Correction: In an earlier version of this story, Thomas Corrado’s name was misspelled.
When the District chapter of the American Institute of Architects opened its office and architecture center Nov. 4 on the edge of Chinatown and the Penn Quarter, it joined AIA chapters along the East Coast in embracing a new symbology.
From coast to coast, AIA chapters are taking a stand for visibility, transparency and sustainability.
Where the D.C. chapter once had walled itself off in the clubby atmosphere of a Dupont Circle townhouse, it now operates out of a ground-floor storefront in the old Odd Fellows building on Seventh Street NW. Passersby can see inside from front to back in one quick glance. And they’re welcome to step inside and chat awhile.
“It’s a clear, simple and concise concept,” says Thomas Corrado, project architect with Hickok Cole, the Washington firm that created the design. “The idea was about how to make the space a connection between architecture and the person on the street.”
Hickok Cole won the commission a year ago in an anonymous competition, overcoming entries by 16 other local architects, and aiming at LEED (Leadership in Energy and Environmental Design) Gold certification from the U.S. Green Building Council. Hickok Cole’s plan called for taking 15,000 square feet inside the 1916 Beaux Arts building down to its bare bones, stripping away drywall from its columns to expose steel I-beams, for a more modern look.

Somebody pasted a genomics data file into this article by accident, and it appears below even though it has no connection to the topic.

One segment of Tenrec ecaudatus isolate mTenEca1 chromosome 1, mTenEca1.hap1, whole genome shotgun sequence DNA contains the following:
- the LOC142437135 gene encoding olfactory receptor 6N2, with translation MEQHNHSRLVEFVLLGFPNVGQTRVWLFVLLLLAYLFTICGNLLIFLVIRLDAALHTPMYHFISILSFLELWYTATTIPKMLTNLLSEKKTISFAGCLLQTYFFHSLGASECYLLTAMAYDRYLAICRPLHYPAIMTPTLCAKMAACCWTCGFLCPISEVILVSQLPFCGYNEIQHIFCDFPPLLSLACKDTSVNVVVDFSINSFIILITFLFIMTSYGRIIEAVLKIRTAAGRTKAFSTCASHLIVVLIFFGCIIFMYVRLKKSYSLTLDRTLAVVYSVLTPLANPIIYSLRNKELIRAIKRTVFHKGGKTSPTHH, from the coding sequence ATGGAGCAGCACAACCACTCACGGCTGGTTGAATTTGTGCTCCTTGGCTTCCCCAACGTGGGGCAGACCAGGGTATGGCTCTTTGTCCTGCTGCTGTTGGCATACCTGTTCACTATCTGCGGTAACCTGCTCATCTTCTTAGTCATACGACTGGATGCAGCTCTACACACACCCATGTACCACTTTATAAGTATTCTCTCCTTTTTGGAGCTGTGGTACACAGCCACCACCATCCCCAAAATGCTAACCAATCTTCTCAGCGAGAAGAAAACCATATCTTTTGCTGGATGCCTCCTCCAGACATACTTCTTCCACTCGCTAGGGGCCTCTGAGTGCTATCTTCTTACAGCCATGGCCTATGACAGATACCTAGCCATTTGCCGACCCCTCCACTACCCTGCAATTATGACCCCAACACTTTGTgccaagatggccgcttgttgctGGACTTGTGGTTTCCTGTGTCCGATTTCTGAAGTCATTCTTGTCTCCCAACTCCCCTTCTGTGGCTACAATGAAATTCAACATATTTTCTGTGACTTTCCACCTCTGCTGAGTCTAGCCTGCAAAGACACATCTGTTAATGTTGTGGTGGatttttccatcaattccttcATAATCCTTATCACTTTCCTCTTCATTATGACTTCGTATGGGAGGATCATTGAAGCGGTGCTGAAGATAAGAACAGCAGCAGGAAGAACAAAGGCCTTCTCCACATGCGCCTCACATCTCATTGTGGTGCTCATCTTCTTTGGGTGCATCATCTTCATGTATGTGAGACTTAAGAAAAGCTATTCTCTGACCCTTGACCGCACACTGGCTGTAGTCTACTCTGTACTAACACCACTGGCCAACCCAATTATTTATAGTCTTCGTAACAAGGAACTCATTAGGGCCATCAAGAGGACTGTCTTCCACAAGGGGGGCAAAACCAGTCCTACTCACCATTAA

“The glass is glass, and the wood is wood,” says Mary Fitch, executive director of the District chapter. “There’s no artifice.”
One reason for the move was that the older building could not be made sustainable. In the new space, the architects have used Forest Stewardship Council-approved wood that was not only cultivated but will be replenished, a plumbing system that helps prevent overuse of water, and a lighting system that maximizes control of energy use.